Electric Island Is Getting a Boost

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Electric Island is Getting a BoostDaimler Truck
  • Daimler Truck North America reveals plans for expansion of its Portland HQ, including a new Electric Vehicle Supply Equipment (EVSE) training center next to Electric Island.

  • DTNA will also build a new engineering facility, expected to cost some $40 million, that will focus on development of battery-electric and hydrogen fuel-cell trucks in North America.

  • In the past few years DTNA has also worked on combining electric powertrains with SAE Level 4 tech, in preparation for a future where trucks could run hub-to-hub routes without a driver.

The Freightliner eCascadia has been one of the first battery-electric semi trucks to go on sale, beating the Tesla Semi to market.


But the turn to electrification in the trucking sphere will require more than just increased BEV truck sales. Building the charging infrastructure for heavy trucks will be its own process, one that will unfold over years and decades, while training dealers, drivers, and mechanics on electric trucks will require new efforts as well.

Freightliner's parent company Daimler Truck North America (DTNA) recently revealed plans for a new Electric Vehicle Supply Equipment (EVSE) training center next to Electric Island—its first heavy-duty electric charging site—along with a new engineering facility located at its campus in Portland, Oregon.

A new DTNA engineering site, expected to cost some $40 million and cover about 110,000 sq-ft, will also consolidate development for battery-electric and hydrogen fuel-cell trucks in North America.

The new training center, meanwhile, will be used for Daimler's dealer network as well as a center for community stakeholders interested in zero-emissions trucks. This particular project is expected to cost $3 million.

Electric Island, which is where the new center will be located, has already been the site of a first-of-its-kind charging station that opened in 2021, constructed in a partnership with Portland General Electric.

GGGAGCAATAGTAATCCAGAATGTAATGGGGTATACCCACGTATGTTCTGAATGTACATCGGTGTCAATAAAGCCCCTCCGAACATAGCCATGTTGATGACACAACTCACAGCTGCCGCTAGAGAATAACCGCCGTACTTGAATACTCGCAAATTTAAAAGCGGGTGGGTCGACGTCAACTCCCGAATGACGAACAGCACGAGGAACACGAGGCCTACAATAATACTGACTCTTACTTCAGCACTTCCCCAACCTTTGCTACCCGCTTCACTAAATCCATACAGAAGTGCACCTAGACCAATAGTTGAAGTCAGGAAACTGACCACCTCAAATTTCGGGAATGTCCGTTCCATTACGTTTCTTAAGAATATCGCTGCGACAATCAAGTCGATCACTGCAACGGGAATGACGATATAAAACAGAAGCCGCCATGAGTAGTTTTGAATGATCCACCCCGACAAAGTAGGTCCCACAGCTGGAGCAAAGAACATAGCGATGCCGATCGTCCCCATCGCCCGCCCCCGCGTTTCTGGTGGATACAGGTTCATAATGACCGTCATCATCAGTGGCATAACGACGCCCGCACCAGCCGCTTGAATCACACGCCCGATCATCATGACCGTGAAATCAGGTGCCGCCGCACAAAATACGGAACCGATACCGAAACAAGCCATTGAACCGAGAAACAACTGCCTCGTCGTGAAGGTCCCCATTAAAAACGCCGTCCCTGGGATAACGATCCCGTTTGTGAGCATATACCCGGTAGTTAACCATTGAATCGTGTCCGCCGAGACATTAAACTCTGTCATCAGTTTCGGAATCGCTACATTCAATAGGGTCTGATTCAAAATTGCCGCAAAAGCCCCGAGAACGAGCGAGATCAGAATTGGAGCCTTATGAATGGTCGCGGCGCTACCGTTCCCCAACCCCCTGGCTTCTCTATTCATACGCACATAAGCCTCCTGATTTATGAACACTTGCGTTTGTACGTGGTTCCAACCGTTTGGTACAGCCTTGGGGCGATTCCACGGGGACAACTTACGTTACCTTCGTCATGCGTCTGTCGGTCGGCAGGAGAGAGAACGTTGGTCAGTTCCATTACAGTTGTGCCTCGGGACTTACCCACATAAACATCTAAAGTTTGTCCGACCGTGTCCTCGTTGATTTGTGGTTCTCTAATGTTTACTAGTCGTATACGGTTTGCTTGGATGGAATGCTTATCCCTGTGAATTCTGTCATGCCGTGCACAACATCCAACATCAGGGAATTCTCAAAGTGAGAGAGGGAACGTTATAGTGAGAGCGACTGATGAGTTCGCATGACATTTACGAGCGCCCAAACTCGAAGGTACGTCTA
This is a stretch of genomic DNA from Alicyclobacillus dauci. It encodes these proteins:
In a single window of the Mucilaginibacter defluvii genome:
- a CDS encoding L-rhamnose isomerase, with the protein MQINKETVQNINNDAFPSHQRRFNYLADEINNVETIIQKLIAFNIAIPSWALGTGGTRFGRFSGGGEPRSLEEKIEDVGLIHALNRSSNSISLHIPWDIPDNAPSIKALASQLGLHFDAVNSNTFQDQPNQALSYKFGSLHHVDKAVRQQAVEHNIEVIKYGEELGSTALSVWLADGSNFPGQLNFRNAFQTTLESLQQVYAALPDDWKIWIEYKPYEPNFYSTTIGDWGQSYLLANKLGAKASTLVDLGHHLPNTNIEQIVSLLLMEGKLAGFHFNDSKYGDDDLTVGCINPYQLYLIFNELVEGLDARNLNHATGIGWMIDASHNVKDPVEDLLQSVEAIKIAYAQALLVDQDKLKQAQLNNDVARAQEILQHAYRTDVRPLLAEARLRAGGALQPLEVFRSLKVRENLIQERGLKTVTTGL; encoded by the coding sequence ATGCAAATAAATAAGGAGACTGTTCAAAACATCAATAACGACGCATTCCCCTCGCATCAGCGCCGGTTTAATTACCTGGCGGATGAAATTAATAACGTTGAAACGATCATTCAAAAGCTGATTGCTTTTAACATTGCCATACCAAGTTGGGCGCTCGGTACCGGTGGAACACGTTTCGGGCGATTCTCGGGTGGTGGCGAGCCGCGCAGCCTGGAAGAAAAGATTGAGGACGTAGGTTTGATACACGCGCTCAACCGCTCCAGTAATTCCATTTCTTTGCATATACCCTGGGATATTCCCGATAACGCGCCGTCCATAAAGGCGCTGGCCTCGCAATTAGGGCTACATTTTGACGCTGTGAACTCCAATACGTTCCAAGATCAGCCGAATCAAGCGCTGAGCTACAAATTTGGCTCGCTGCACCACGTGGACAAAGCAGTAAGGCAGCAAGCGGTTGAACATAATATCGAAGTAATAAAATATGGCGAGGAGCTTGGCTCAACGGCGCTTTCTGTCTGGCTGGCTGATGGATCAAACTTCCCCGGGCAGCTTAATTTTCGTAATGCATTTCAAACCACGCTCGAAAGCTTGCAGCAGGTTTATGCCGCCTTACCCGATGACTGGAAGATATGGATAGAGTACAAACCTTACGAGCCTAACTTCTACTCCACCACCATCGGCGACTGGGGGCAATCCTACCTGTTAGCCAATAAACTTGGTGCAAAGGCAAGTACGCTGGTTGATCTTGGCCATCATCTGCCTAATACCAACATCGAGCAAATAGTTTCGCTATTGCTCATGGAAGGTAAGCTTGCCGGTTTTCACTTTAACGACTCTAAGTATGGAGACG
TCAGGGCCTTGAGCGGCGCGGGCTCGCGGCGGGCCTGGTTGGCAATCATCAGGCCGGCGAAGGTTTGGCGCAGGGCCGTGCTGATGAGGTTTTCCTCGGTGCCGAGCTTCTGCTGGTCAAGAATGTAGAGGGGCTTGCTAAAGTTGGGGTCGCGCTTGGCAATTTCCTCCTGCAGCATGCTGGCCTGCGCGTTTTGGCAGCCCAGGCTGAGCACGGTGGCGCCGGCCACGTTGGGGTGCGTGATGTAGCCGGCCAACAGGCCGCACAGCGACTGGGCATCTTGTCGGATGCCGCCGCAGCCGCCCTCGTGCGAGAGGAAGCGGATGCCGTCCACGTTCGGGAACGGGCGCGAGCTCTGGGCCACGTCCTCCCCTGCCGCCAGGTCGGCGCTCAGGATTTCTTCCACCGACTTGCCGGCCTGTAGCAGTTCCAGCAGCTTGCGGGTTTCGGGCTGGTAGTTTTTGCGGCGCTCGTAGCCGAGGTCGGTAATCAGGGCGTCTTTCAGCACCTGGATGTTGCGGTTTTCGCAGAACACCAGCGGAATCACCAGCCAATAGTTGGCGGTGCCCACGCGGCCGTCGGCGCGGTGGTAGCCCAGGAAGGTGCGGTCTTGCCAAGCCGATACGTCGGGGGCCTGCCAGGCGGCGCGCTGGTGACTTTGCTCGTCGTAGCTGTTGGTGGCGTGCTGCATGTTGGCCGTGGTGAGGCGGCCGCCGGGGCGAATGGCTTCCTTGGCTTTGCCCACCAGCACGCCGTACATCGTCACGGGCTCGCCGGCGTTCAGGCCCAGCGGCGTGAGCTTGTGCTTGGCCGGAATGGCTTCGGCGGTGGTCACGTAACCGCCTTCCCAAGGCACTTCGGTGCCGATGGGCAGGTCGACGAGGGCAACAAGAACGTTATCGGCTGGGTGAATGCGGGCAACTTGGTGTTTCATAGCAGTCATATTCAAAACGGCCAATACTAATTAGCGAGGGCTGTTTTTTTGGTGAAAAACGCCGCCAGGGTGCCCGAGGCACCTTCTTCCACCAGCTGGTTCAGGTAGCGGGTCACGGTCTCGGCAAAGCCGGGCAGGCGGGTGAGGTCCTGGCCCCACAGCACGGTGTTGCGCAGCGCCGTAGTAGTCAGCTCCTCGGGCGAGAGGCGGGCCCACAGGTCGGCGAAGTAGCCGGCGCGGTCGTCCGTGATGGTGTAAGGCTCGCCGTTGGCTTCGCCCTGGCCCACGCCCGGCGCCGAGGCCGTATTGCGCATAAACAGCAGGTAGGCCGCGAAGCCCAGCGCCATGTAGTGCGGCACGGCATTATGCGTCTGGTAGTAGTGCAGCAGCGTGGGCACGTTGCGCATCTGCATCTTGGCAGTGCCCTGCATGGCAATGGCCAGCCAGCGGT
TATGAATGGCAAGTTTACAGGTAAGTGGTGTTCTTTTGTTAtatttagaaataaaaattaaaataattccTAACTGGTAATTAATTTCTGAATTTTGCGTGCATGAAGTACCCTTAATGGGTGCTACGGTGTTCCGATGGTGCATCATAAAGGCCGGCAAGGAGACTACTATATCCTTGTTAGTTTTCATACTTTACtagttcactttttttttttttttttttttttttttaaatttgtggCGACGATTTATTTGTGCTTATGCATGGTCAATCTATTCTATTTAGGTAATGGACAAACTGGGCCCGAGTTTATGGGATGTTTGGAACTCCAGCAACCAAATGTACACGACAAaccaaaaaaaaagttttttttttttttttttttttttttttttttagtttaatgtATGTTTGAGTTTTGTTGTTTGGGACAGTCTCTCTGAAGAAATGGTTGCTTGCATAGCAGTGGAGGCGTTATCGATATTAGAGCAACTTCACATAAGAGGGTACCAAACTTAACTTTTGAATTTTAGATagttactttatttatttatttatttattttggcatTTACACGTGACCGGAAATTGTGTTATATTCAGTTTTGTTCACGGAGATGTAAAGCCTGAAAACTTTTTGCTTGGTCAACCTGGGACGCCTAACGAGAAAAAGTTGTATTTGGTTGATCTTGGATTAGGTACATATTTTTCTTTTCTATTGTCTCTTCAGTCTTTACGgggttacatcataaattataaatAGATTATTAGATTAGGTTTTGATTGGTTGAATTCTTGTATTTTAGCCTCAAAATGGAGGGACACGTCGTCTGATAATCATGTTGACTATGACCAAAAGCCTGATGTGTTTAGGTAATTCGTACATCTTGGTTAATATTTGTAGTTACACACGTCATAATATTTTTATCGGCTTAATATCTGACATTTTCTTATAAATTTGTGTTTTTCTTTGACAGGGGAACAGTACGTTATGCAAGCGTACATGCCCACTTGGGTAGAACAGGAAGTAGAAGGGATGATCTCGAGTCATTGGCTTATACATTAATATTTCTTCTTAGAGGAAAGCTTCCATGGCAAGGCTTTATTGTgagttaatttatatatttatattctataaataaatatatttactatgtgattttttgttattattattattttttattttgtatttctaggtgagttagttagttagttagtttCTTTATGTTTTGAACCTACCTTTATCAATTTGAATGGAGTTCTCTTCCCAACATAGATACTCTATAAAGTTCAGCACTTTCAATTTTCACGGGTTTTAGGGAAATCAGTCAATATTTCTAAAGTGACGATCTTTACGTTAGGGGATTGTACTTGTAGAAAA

"Our partnership with local and regional economic development leaders to support DTNA’s investment adds to the region’s competitiveness and will provide opportunities for our skilled workforce in manufacturing and engineering for years to come," said Business Oregon Director Sophorn Cheang.

Speaking of the Pacific Northwest region, it's difficult to ignore than Portland is not far from the border of a state that has made plans to phase out the sales of gas- and diesel-engine cars and light trucks by the year 2030, coupling that effort with extensive investments in charging infrastructure along Interstate-5 and other major routes in the region.

Portland is right along that I-5 stretch, which goes all the way down to Los Angeles and Southern California, making it one of the prime candidates for a charging corridor for commercial semi trucks, at least when the commercial industry will embrace long-haul routes.

At the moment, most EV truck efforts are mostly aimed at shorter and more predictable hub-to-hub routes or drayage operations. So plenty of infrastructure work has to still happen before electric long-haul trucks will become commonplace.

The two new facilities near DTNA's headquarters will be built just as the truck maker accelerates work toward the debut of SAE Level 4 trucks in 2027, which could operate even without a driver aboard.

Will we see electric semi trucks become commonplace by the end of the decade, or will this industry remain diesel into the 2030s? Let us know what you think in the comments below.